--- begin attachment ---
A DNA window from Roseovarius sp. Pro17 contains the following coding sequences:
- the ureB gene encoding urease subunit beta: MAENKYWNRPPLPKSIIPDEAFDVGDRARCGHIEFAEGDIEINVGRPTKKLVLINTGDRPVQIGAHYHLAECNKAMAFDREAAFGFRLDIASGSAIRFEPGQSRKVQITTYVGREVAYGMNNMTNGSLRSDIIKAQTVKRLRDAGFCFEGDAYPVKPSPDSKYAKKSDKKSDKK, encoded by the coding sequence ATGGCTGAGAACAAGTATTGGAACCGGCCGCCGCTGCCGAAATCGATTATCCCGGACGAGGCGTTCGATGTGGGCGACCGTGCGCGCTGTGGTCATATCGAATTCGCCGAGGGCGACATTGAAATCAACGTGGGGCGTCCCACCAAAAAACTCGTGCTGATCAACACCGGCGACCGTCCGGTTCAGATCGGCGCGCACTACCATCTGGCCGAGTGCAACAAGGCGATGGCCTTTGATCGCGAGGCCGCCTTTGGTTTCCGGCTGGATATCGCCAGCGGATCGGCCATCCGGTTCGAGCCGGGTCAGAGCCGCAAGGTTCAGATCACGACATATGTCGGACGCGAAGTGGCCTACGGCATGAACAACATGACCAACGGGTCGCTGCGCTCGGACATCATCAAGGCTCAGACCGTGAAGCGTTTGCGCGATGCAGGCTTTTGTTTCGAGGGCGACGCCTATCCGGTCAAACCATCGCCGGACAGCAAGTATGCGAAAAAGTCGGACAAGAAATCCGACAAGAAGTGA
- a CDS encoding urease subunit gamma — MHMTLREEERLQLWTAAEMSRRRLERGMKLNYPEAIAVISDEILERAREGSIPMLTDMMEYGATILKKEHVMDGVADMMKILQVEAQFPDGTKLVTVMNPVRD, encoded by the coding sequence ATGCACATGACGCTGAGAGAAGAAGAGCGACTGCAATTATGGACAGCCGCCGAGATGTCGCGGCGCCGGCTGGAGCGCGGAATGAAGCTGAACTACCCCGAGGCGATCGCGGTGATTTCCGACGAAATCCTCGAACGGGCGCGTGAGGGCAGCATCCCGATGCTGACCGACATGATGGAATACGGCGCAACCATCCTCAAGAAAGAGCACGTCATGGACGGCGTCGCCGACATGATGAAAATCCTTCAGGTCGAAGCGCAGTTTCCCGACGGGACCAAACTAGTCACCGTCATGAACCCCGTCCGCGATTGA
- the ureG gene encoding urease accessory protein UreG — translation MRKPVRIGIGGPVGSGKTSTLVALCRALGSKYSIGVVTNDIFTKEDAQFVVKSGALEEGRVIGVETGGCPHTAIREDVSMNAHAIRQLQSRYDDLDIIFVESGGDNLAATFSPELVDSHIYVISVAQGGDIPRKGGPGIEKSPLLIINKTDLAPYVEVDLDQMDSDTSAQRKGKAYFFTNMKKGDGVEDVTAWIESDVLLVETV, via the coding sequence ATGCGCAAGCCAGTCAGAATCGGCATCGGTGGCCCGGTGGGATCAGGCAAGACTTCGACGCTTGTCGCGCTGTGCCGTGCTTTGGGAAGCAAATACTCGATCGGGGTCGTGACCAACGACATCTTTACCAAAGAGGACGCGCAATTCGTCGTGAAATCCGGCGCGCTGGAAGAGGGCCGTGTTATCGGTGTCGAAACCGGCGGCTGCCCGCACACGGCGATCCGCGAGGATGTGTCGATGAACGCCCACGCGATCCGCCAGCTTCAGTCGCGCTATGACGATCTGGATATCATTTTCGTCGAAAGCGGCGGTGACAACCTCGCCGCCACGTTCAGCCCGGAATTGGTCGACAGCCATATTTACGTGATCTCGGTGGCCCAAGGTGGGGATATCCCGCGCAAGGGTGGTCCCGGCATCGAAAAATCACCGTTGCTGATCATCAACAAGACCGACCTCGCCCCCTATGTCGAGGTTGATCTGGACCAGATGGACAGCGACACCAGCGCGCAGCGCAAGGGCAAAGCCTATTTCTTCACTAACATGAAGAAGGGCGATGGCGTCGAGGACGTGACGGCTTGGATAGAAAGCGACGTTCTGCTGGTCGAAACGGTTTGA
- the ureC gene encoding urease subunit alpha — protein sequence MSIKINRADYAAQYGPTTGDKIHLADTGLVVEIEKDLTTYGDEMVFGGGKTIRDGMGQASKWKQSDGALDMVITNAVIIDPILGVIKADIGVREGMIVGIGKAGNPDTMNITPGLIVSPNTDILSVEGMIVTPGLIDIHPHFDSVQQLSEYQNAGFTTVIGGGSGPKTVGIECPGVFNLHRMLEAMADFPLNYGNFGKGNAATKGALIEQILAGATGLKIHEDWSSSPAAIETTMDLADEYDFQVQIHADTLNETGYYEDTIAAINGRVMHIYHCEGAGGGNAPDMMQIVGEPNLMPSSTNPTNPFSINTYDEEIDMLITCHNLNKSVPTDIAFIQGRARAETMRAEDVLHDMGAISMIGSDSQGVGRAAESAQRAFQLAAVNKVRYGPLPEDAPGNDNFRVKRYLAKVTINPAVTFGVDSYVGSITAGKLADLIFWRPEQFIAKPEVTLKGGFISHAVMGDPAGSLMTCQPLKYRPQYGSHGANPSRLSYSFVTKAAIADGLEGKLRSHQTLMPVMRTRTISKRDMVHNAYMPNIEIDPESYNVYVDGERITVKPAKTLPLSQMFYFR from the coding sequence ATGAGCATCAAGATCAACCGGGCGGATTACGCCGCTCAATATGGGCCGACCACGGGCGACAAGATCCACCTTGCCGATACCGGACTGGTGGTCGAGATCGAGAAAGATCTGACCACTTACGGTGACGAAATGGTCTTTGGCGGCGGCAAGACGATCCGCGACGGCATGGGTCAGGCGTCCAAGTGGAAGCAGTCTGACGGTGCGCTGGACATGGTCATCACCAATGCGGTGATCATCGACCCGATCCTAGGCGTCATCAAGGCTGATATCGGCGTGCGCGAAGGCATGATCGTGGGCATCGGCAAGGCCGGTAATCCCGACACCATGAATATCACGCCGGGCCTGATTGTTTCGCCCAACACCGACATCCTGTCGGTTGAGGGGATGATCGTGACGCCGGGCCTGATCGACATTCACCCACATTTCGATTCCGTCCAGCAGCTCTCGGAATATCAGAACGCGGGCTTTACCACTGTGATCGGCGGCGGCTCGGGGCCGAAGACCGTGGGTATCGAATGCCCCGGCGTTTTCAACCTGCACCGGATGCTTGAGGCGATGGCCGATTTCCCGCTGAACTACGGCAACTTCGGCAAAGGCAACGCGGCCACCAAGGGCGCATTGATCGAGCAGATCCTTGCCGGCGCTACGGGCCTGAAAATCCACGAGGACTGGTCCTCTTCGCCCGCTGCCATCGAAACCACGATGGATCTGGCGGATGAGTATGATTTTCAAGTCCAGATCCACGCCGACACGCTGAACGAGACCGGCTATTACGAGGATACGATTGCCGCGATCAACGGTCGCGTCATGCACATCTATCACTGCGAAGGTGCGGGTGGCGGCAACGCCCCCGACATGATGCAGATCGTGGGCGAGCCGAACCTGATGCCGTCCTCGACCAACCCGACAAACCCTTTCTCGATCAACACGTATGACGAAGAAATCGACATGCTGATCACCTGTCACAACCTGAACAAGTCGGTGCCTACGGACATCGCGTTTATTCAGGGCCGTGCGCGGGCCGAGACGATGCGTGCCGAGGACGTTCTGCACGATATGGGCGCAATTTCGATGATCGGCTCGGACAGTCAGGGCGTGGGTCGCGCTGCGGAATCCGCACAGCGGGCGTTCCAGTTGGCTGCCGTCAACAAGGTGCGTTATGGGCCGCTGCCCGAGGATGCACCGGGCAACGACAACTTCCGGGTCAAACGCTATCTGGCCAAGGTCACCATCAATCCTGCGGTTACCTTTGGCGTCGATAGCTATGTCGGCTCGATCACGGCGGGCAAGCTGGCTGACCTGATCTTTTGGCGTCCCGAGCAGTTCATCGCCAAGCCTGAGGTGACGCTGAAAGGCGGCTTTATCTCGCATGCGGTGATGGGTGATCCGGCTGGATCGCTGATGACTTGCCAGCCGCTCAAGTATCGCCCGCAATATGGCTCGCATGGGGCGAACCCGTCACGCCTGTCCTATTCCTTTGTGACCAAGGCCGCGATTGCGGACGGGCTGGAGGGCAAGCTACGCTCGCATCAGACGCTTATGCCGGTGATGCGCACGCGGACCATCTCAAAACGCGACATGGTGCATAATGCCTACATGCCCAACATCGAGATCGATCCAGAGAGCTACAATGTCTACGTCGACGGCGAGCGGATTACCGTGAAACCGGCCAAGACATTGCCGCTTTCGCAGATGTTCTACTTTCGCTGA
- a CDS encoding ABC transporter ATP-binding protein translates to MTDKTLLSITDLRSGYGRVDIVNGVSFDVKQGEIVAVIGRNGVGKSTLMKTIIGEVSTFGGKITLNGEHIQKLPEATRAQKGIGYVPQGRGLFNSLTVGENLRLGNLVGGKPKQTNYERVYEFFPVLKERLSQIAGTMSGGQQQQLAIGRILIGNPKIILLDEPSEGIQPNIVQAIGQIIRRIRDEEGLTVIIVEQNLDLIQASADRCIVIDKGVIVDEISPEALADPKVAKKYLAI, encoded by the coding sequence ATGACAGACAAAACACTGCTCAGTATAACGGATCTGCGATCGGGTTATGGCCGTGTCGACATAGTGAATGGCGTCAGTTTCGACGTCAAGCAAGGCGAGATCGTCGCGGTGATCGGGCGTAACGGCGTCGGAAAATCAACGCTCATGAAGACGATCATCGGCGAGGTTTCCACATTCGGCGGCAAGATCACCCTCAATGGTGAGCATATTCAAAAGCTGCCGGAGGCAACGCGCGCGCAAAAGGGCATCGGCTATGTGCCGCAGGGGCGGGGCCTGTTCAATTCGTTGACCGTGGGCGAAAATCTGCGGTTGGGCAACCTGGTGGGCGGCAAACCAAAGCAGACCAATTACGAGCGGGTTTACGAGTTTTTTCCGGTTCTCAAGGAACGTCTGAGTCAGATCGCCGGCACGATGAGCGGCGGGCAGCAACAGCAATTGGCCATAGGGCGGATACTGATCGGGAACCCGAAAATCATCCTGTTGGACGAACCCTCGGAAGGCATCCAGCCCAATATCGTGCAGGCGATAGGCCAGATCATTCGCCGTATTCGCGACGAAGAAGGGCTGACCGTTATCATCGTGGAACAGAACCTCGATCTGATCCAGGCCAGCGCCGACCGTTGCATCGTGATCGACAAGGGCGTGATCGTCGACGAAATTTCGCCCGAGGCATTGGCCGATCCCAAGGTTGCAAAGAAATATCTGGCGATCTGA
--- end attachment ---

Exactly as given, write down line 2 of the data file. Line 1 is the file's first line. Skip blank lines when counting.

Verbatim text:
- the ureB gene encoding urease subunit beta: MAENKYWNRPPLPKSIIPDEAFDVGDRARCGHIEFAEGDIEINVGRPTKKLVLINTGDRPVQIGAHYHLAECNKAMAFDREAAFGFRLDIASGSAIRFEPGQSRKVQITTYVGREVAYGMNNMTNGSLRSDIIKAQTVKRLRDAGFCFEGDAYPVKPSPDSKYAKKSDKKSDKK, encoded by the coding sequence ATGGCTGAGAACAAGTATTGGAACCGGCCGCCGCTGCCGAAATCGATTATCCCGGACGAGGCGTTCGATGTGGGCGACCGTGCGCGCTGTGGTCATATCGAATTCGCCGAGGGCGACATTGAAATCAACGTGGGGCGTCCCACCAAAAAACTCGTGCTGATCAACACCGGCGACCGTCCGGTTCAGATCGGCGCGCACTACCATCTGGCCGAGTGCAACAAGGCGATGGCCTTTGATCGCGAGGCCGCCTTTGGTTTCCGGCTGGATATCGCCAGCGGATCGGCCATCCGGTTCGAGCCGGGTCAGAGCCGCAAGGTTCAGATCACGACATATGTCGGACGCGAAGTGGCCTACGGCATGAACAACATGACCAACGGGTCGCTGCGCTCGGACATCATCAAGGCTCAGACCGTGAAGCGTTTGCGCGATGCAGGCTTTTGTTTCGAGGGCGACGCCTATCCGGTCAAACCATCGCCGGACAGCAAGTATGCGAAAAAGTCGGACAAGAAATCCGACAAGAAGTGA